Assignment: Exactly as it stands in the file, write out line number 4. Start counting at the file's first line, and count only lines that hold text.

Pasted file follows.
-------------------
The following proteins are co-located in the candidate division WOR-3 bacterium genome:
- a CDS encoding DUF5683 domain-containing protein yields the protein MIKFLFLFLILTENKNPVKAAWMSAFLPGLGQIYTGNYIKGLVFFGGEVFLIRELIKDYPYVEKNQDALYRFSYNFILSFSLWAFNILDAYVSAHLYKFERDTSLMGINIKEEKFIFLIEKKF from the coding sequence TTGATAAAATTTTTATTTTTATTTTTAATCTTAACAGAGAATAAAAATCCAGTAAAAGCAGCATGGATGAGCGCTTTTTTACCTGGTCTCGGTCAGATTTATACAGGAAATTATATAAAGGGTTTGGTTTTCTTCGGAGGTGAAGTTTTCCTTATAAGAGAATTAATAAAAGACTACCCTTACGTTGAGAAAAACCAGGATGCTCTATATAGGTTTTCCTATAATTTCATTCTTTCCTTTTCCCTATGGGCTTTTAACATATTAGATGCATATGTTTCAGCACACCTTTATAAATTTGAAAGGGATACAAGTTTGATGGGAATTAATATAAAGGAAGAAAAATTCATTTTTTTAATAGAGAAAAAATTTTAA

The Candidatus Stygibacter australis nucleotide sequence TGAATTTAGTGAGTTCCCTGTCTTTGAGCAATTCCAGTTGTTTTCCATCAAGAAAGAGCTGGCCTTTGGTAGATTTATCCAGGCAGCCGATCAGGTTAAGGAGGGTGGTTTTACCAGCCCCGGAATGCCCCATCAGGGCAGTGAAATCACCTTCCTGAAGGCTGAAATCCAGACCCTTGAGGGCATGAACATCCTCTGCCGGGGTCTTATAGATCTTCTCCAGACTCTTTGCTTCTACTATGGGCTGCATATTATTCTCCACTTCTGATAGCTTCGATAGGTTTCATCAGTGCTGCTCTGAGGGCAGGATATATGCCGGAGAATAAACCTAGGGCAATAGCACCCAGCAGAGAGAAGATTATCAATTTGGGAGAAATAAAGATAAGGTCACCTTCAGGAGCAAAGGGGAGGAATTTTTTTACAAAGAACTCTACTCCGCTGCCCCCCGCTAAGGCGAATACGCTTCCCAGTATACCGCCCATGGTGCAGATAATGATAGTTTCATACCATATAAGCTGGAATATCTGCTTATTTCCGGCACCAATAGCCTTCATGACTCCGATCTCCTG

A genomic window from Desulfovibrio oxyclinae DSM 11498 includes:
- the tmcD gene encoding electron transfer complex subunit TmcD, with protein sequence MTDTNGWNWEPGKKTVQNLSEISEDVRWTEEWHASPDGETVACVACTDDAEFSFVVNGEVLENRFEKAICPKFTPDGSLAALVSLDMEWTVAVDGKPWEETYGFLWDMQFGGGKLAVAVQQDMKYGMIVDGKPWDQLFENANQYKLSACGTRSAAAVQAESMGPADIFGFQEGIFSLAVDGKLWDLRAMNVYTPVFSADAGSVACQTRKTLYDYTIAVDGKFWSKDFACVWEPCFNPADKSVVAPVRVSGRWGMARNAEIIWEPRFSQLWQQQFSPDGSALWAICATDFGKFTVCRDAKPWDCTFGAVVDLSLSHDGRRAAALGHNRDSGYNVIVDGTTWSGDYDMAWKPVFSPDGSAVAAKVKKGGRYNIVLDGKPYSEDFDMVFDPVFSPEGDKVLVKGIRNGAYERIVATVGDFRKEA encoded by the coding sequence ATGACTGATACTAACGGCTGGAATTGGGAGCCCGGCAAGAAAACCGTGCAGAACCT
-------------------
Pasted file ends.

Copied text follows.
A genomic window from Desulfovibrio oxyclinae DSM 11498 includes: